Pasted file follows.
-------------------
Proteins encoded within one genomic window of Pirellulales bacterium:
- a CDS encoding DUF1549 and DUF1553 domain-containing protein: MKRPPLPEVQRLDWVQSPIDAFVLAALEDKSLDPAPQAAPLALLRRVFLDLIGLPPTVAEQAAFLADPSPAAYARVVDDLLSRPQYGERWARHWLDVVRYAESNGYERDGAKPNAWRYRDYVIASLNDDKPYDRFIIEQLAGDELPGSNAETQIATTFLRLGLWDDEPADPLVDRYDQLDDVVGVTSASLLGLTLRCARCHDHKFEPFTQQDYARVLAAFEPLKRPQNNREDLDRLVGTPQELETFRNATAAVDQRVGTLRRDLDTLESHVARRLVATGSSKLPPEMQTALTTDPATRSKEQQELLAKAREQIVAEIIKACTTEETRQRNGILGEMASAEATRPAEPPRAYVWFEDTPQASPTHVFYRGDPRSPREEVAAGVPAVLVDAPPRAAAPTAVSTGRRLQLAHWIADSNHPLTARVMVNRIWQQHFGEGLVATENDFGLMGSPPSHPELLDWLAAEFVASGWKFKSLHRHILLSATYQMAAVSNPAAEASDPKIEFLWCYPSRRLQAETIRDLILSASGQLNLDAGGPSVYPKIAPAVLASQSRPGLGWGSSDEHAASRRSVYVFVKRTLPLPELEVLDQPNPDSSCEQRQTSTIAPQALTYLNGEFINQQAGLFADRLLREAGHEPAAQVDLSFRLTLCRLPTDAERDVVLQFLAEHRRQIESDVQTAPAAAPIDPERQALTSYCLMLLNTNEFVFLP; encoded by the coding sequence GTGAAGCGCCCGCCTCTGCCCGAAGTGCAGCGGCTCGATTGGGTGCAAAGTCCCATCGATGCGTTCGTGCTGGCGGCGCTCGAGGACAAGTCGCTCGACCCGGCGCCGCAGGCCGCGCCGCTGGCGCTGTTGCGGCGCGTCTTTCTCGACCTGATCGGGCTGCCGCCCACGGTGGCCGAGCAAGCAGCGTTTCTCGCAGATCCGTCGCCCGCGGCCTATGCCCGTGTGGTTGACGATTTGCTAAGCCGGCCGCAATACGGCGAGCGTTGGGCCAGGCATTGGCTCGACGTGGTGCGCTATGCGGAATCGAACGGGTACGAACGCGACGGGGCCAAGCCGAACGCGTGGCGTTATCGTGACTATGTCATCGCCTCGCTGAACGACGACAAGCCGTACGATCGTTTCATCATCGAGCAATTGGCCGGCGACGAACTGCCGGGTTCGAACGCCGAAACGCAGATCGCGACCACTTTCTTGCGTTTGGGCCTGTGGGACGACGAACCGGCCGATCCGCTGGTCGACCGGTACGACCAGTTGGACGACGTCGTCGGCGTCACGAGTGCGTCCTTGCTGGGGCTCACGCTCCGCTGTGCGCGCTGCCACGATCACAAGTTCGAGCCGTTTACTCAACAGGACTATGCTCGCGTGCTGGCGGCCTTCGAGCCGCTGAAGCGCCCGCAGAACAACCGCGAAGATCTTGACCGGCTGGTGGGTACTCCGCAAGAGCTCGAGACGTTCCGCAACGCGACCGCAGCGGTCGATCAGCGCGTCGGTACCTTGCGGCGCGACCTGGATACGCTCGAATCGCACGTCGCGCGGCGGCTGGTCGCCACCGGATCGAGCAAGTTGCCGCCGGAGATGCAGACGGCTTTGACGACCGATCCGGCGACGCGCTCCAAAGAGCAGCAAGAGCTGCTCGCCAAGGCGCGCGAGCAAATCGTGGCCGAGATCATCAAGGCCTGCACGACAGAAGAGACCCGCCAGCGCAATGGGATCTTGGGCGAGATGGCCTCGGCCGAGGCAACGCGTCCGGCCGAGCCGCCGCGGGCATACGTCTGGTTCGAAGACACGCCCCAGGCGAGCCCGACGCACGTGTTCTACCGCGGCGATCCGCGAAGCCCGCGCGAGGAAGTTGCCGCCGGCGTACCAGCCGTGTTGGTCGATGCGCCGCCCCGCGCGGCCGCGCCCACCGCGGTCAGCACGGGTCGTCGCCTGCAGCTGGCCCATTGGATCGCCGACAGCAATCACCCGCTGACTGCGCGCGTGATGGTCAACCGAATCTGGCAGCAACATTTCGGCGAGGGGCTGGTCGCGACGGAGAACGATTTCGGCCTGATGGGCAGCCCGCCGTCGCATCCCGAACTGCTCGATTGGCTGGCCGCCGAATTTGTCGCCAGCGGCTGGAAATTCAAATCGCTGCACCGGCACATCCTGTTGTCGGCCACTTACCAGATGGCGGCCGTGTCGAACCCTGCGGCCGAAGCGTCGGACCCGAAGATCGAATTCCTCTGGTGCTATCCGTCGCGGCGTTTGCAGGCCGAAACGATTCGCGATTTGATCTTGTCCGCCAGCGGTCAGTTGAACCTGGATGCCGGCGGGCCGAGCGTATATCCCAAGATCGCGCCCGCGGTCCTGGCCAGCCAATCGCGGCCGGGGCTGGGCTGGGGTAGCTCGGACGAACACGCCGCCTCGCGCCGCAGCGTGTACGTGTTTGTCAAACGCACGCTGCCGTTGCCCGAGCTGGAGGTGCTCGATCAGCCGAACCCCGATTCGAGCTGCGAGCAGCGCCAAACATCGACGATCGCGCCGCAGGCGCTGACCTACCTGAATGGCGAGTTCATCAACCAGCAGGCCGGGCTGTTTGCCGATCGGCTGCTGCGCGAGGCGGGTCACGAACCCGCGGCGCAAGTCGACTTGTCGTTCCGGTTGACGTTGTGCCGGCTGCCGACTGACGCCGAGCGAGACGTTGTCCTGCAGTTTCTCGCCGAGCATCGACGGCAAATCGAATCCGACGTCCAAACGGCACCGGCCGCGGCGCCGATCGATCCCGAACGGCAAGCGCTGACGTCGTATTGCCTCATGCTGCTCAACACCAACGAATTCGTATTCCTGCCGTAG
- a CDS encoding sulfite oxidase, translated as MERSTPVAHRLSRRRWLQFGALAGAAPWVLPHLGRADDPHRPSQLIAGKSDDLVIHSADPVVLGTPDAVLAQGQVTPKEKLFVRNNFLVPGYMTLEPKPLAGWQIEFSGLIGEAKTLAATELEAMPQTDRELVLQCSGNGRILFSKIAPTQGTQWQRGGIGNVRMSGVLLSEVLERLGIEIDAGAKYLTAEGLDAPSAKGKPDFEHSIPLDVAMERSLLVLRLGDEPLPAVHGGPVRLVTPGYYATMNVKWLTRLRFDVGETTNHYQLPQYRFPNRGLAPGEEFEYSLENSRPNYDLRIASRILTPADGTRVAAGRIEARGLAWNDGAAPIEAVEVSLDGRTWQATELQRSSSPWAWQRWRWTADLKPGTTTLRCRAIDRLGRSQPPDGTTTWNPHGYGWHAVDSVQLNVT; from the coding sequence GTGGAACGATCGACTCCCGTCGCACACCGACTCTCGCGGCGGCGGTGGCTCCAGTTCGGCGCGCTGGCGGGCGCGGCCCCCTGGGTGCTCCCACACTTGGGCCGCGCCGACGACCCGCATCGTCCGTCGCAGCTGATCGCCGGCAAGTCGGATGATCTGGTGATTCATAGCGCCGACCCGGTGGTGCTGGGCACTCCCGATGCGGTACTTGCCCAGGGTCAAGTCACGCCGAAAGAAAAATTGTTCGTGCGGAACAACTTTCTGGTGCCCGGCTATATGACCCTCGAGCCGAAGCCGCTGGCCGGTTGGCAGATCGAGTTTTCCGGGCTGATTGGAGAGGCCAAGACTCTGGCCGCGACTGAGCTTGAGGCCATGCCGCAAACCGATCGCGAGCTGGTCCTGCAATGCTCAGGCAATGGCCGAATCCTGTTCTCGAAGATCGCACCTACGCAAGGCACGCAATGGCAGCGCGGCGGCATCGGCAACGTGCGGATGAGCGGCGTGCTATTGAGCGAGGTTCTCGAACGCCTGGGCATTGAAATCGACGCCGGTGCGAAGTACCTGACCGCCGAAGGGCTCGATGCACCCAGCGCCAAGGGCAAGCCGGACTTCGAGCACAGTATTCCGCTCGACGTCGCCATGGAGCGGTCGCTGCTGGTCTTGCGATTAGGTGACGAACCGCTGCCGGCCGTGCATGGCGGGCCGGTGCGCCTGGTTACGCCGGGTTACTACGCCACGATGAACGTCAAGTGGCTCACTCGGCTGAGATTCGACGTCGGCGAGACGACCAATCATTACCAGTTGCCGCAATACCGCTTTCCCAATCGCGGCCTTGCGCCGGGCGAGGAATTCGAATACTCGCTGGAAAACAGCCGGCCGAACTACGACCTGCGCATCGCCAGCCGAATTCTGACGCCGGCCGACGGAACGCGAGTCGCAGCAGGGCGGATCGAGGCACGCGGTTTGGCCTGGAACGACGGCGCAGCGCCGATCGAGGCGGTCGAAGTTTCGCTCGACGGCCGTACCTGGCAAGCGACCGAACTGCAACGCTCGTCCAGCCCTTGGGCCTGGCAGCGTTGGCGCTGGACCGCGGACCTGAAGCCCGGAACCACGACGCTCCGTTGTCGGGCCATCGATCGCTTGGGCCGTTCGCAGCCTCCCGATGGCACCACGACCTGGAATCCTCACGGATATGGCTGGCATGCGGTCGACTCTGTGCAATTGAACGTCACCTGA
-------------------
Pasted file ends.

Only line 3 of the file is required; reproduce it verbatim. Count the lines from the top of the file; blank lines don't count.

- a CDS encoding sulfite oxidase, translated as MERSTPVAHRLSRRRWLQFGALAGAAPWVLPHLGRADDPHRPSQLIAGKSDDLVIHSADPVVLGTPDAVLAQGQVTPKEKLFVRNNFLVPGYMTLEPKPLAGWQIEFSGLIGEAKTLAATELEAMPQTDRELVLQCSGNGRILFSKIAPTQGTQWQRGGIGNVRMSGVLLSEVLERLGIEIDAGAKYLTAEGLDAPSAKGKPDFEHSIPLDVAMERSLLVLRLGDEPLPAVHGGPVRLVTPGYYATMNVKWLTRLRFDVGETTNHYQLPQYRFPNRGLAPGEEFEYSLENSRPNYDLRIASRILTPADGTRVAAGRIEARGLAWNDGAAPIEAVEVSLDGRTWQATELQRSSSPWAWQRWRWTADLKPGTTTLRCRAIDRLGRSQPPDGTTTWNPHGYGWHAVDSVQLNVT; from the coding sequence GTGGAACGATCGACTCCCGTCGCACACCGACTCTCGCGGCGGCGGTGGCTCCAGTTCGGCGCGCTGGCGGGCGCGGCCCCCTGGGTGCTCCCACACTTGGGCCGCGCCGACGACCCGCATCGTCCGTCGCAGCTGATCGCCGGCAAGTCGGATGATCTGGTGATTCATAGCGCCGACCCGGTGGTGCTGGGCACTCCCGATGCGGTACTTGCCCAGGGTCAAGTCACGCCGAAAGAAAAATTGTTCGTGCGGAACAACTTTCTGGTGCCCGGCTATATGACCCTCGAGCCGAAGCCGCTGGCCGGTTGGCAGATCGAGTTTTCCGGGCTGATTGGAGAGGCCAAGACTCTGGCCGCGACTGAGCTTGAGGCCATGCCGCAAACCGATCGCGAGCTGGTCCTGCAATGCTCAGGCAATGGCCGAATCCTGTTCTCGAAGATCGCACCTACGCAAGGCACGCAATGGCAGCGCGGCGGCATCGGCAACGTGCGGATGAGCGGCGTGCTATTGAGCGAGGTTCTCGAACGCCTGGGCATTGAAATCGACGCCGGTGCGAAGTACCTGACCGCCGAAGGGCTCGATGCACCCAGCGCCAAGGGCAAGCCGGACTTCGAGCACAGTATTCCGCTCGACGTCGCCATGGAGCGGTCGCTGCTGGTCTTGCGATTAGGTGACGAACCGCTGCCGGCCGTGCATGGCGGGCCGGTGCGCCTGGTTACGCCGGGTTACTACGCCACGATGAACGTCAAGTGGCTCACTCGGCTGAGATTCGACGTCGGCGAGACGACCAATCATTACCAGTTGCCGCAATACCGCTTTCCCAATCGCGGCCTTGCGCCGGGCGAGGAATTCGAATACTCGCTGGAAAACAGCCGGCCGAACTACGACCTGCGCATCGCCAGCCGAATTCTGACGCCGGCCGACGGAACGCGAGTCGCAGCAGGGCGGATCGAGGCACGCGGTTTGGCCTGGAACGACGGCGCAGCGCCGATCGAGGCGGTCGAAGTTTCGCTCGACGGCCGTACCTGGCAAGCGACCGAACTGCAACGCTCGTCCAGCCCTTGGGCCTGGCAGCGTTGGCGCTGGACCGCGGACCTGAAGCCCGGAACCACGACGCTCCGTTGTCGGGCCATCGATCGCTTGGGCCGTTCGCAGCCTCCCGATGGCACCACGACCTGGAATCCTCACGGATATGGCTGGCATGCGGTCGACTCTGTGCAATTGAACGTCACCTGA